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Senate Concurrent Resolution 111--Expressing the Sense of the Senate That the United States Should Expand Trade Opportunities with Mongolia and ...

Location: Washington, DC


Mr. HAGEL (for himself, Mr. Lugar, Mr. Obama, Ms. Murkowski, and Mr. Gregg) submitted the following concurrent resolution; which was referred to the Committee on Finance:

S. Con. Res. 111

Whereas Mongolia declared an end to a one-party Communist state in 1990 and embarked on democratic and free-market reforms;

Whereas these reforms included adopting democratic electoral processes, enacting further political reform measures, privatizing state enterprises, lifting price controls, and improving fiscal discipline;

Whereas since 1990, Mongolia has made progress to strengthen democratic governing institutions and protect individual rights;

Whereas the Department of State found in its 2005 Human Rights Report that Mongolia generally respected the human rights of its citizens although concerns remain, including the treatment of prisoners, freedom of the press and information, due process, and trafficking in persons;

Whereas the Department of State found in its 2005 Religious Freedom Report that Mongolia generally respects freedom of religion, although some concerns remain;

Whereas Mongolia has been a member of the World Trade Organization since 1997, and a member of the International Monetary Fund, the World Bank, and the Asian Development Bank since 1991;

Whereas in 1999 the United States provided permanent normal trade relations treatment to the products of Mongolia;

Whereas the United States and Mongolia signed a bilateral Trade and Investment Framework Agreement in 2004;

Whereas Mongolia has expressed steadfast commitment to greater economic reforms, including a commitment to encourage and expand the role of the private sector, increase transparency, strengthen the rule of law, combat corruption, and comply with international standards for labor and intellectual property rights protection;

Whereas bilateral trade between the United States and Mongolia in 2005 was valued at more than $165,000,000;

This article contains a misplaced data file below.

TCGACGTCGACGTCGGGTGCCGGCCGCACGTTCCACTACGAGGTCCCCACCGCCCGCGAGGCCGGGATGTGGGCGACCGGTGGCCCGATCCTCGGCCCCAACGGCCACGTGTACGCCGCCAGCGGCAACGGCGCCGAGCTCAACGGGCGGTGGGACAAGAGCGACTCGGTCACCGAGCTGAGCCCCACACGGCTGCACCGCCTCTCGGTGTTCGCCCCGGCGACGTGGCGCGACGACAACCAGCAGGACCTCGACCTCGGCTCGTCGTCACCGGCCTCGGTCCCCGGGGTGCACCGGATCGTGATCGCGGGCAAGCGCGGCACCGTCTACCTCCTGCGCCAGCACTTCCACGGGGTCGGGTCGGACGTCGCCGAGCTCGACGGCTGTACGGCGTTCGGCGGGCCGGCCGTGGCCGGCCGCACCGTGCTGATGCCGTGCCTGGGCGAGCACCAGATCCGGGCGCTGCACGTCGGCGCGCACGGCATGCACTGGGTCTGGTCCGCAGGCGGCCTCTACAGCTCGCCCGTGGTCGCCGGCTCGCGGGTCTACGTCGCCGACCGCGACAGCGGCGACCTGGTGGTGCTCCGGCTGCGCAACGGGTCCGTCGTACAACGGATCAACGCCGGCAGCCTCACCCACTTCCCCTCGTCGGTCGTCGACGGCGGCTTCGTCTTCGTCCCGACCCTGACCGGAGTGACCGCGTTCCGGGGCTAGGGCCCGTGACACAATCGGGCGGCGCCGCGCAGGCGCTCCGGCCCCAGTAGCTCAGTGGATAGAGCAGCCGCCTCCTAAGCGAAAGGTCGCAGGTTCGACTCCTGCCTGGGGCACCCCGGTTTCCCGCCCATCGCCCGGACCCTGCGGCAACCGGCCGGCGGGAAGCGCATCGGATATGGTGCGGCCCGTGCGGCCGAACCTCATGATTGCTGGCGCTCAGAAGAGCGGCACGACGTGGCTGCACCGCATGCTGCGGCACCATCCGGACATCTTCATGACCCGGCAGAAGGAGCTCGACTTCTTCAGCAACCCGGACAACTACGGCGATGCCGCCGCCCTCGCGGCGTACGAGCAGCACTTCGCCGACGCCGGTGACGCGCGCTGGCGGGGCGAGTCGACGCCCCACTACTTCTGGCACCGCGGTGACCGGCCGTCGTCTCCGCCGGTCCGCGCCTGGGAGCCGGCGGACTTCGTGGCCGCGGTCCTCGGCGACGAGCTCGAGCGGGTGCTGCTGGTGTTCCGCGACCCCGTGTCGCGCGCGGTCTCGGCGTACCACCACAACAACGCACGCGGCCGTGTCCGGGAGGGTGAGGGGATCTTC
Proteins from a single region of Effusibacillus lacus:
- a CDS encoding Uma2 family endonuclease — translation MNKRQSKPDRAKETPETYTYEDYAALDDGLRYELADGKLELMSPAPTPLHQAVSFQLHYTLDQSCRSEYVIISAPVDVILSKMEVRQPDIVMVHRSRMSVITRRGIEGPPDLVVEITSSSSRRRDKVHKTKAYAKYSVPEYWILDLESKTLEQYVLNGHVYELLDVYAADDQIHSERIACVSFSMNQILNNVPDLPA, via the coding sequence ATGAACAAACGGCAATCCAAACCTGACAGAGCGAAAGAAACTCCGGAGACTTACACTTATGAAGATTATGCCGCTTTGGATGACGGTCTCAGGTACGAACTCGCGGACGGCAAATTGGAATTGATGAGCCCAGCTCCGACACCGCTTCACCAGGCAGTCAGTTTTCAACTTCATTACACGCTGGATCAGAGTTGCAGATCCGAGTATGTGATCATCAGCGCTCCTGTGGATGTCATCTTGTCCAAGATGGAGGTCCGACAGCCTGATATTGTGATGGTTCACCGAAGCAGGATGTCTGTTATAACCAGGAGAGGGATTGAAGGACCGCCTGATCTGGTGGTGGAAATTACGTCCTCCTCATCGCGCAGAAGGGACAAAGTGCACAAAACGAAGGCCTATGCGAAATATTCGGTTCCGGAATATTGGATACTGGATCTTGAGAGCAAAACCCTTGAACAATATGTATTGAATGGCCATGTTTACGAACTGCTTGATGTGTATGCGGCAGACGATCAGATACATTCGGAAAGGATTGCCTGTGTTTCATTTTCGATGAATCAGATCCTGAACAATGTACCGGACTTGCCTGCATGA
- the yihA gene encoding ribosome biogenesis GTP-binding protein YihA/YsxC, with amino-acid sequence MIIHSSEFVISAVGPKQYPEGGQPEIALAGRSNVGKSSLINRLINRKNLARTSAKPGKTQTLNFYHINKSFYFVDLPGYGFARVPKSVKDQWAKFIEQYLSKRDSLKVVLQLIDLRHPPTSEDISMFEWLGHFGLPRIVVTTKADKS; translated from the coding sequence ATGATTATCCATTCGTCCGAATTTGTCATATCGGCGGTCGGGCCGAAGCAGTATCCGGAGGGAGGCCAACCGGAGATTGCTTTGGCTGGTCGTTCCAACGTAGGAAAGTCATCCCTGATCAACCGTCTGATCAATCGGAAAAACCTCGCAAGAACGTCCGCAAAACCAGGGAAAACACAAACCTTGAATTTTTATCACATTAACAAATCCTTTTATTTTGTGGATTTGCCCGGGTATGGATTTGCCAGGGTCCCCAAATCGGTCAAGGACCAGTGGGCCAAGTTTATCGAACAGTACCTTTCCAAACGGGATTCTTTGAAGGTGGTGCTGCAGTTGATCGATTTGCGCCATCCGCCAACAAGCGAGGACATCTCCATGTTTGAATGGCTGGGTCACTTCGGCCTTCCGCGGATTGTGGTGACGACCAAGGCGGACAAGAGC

Whereas Mongolia has provided strong and consistent support to the United States in the global war on terror, including support for United States military forces and, since May 2003, contributed peace keepers to Operation Iraqi Freedom, artillery trainers to Operation Enduring Freedom, and personnel to the United Nations peace-keeping operations in Kosovo and Sierra Leone;

Whereas on August 6, 2002, the President signed into law H.R. 3009 (Public Law 107-210), the Trade Act of 2002, which provides for an expedited procedure for congressional consideration of international trade agreements;

Whereas on July 15, 2004, President Bush and President Bagabandi issued a joint statement that declared a new era of cooperation and comprehensive partnership between the two democratic countries based on shared values and common strategic interests;

Whereas in November 2005, President George W. Bush became the first President of the United States to visit Mongolia, and on November 21, 2005, President Bush and President Enkhbayar issued a joint statement declaring that the two countries are committed to defining guiding principles and expanding the framework of the comprehensive partnership between the United States and Mongolia; and

Whereas the United States and Mongolia would benefit from expanding and diversifying trade opportunities by reducing tariff and nontariff barriers to trade: Now, therefore, be it

Resolved by the Senate (the House of Representatives concurring), That it is the sense of the Congress that the United States should continue to work with Mongolia to expand bilateral United States-Mongolia trade opportunities and initiate negotiations to enter into a free trade agreement with Mongolia.

Mr. HAGEL. Mr. President, on behalf of my colleagues Senators LUGAR, OBAMA, MURKOWSKI and GREGG, I rise to submit a resolution that expresses the sense of the Senate that the United States should begin negotiations to establish a free trade agreement with Mongolia.

The United States and Mongolia enjoy healthy and deepening relations since the end of one-party Communist rule in Mongolia in 1990. Today, Mongolia is a strong and consistent partner of America, and has demonstrated its commitment to peace, democracy and international stability, notably by its involvement in Iraq and Afghanistan. America's relationship with Mongolia carries geostrategic importance.

Mongolia has made significant progress to strengthen its democratic governing institutions, to protect individuals rights and achieve free-market reforms. Its governments have adopted reforms that have enacted democratic electoral processes and the rule of law, privatized state enterprises, lifted price controls and improved fiscal discipline. Mongolia has achieved remarkable progress and continues to express its commitment to continued democratic and economic transition.

Mongolia has worked over the past years to become re-integrated in the international economic framework. In 1991, Mongolia joined the International Monetary Fund, the World Bank and the Asian Development Bank. In 1997, Mongolia joined the World Trade Organization. In 1999, the United States provided permanent normal trade relations to Mongolia. And, in 2004, the United States and Mongolia signed a bilateral Trade and Investment Framework Agreement. In 2005, bilateral trade was valued at more than $165 million.

This resolution recognizes the significance of the U.S.-Mongolia relationship and emphasizes that a deeper and more lasting bilateral economic and trading relationship is in the interest of both countries. I urge my colleagues to support the adoption of this resolution.

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